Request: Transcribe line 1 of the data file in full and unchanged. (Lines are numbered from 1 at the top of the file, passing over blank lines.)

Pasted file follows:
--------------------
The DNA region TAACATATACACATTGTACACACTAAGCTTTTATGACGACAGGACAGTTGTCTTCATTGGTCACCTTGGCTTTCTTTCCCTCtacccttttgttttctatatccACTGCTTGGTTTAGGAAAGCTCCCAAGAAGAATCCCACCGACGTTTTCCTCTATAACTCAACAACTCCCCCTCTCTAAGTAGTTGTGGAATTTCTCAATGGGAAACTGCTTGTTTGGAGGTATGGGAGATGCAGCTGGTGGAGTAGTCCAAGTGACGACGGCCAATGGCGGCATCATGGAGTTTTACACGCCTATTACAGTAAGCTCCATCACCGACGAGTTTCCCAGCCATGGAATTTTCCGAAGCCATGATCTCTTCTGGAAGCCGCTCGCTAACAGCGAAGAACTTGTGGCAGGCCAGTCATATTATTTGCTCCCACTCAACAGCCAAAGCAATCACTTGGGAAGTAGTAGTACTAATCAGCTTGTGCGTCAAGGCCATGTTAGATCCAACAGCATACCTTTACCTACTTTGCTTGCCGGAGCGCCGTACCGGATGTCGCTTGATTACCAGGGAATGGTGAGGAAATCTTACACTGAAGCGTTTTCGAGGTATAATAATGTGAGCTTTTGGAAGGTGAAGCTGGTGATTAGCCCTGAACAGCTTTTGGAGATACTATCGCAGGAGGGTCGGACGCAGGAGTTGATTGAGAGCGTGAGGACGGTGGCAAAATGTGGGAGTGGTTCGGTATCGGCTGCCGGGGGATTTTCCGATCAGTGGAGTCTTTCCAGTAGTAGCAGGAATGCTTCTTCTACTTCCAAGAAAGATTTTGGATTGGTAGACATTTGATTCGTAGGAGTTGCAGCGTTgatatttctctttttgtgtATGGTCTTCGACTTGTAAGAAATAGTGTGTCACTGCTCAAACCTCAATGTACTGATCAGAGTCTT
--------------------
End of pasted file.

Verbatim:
The DNA region TAACATATACACATTGTACACACTAAGCTTTTATGACGACAGGACAGTTGTCTTCATTGGTCACCTTGGCTTTCTTTCCCTCtacccttttgttttctatatccACTGCTTGGTTTAGGAAAGCTCCCAAGAAGAATCCCACCGACGTTTTCCTCTATAACTCAACAACTCCCCCTCTCTAAGTAGTTGTGGAATTTCTCAATGGGAAACTGCTTGTTTGGAGGTATGGGAGATGCAGCTGGTGGAGTAGTCCAAGTGACGACGGCCAATGGCGGCATCATGGAGTTTTACACGCCTATTACAGTAAGCTCCATCACCGACGAGTTTCCCAGCCATGGAATTTTCCGAAGCCATGATCTCTTCTGGAAGCCGCTCGCTAACAGCGAAGAACTTGTGGCAGGCCAGTCATATTATTTGCTCCCACTCAACAGCCAAAGCAATCACTTGGGAAGTAGTAGTACTAATCAGCTTGTGCGTCAAGGCCATGTTAGATCCAACAGCATACCTTTACCTACTTTGCTTGCCGGAGCGCCGTACCGGATGTCGCTTGATTACCAGGGAATGGTGAGGAAATCTTACACTGAAGCGTTTTCGAGGTATAATAATGTGAGCTTTTGGAAGGTGAAGCTGGTGATTAGCCCTGAACAGCTTTTGGAGATACTATCGCAGGAGGGTCGGACGCAGGAGTTGATTGAGAGCGTGAGGACGGTGGCAAAATGTGGGAGTGGTTCGGTATCGGCTGCCGGGGGATTTTCCGATCAGTGGAGTCTTTCCAGTAGTAGCAGGAATGCTTCTTCTACTTCCAAGAAAGATTTTGGATTGGTAGACATTTGATTCGTAGGAGTTGCAGCGTTgatatttctctttttgtgtATGGTCTTCGACTTGTAAGAAATAGTGTGTCACTGCTCAAACCTCAATGTACTGATCAGAGTCTT